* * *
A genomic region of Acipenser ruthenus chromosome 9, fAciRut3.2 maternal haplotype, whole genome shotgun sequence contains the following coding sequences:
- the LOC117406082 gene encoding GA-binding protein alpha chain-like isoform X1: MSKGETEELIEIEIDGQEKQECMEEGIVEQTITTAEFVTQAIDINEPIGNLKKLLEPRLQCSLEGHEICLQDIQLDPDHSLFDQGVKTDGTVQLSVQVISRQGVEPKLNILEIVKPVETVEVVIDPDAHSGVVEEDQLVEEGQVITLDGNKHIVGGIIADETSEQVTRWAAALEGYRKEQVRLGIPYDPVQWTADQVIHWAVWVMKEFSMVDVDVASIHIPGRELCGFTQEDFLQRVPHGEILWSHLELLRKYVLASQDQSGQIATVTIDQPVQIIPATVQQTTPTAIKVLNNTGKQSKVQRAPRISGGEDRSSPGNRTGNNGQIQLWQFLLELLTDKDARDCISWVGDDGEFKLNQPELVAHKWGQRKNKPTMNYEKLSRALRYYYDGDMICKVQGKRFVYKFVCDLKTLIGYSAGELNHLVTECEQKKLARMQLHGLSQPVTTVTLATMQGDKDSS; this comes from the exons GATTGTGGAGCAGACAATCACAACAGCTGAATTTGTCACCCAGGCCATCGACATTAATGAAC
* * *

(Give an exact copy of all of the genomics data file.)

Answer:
A genomic region of Acipenser ruthenus chromosome 9, fAciRut3.2 maternal haplotype, whole genome shotgun sequence contains the following coding sequences:
- the LOC117406082 gene encoding GA-binding protein alpha chain-like isoform X1: MSKGETEELIEIEIDGQEKQECMEEGIVEQTITTAEFVTQAIDINEPIGNLKKLLEPRLQCSLEGHEICLQDIQLDPDHSLFDQGVKTDGTVQLSVQVISRQGVEPKLNILEIVKPVETVEVVIDPDAHSGVVEEDQLVEEGQVITLDGNKHIVGGIIADETSEQVTRWAAALEGYRKEQVRLGIPYDPVQWTADQVIHWAVWVMKEFSMVDVDVASIHIPGRELCGFTQEDFLQRVPHGEILWSHLELLRKYVLASQDQSGQIATVTIDQPVQIIPATVQQTTPTAIKVLNNTGKQSKVQRAPRISGGEDRSSPGNRTGNNGQIQLWQFLLELLTDKDARDCISWVGDDGEFKLNQPELVAHKWGQRKNKPTMNYEKLSRALRYYYDGDMICKVQGKRFVYKFVCDLKTLIGYSAGELNHLVTECEQKKLARMQLHGLSQPVTTVTLATMQGDKDSS; this comes from the exons GATTGTGGAGCAGACAATCACAACAGCTGAATTTGTCACCCAGGCCATCGACATTAATGAAC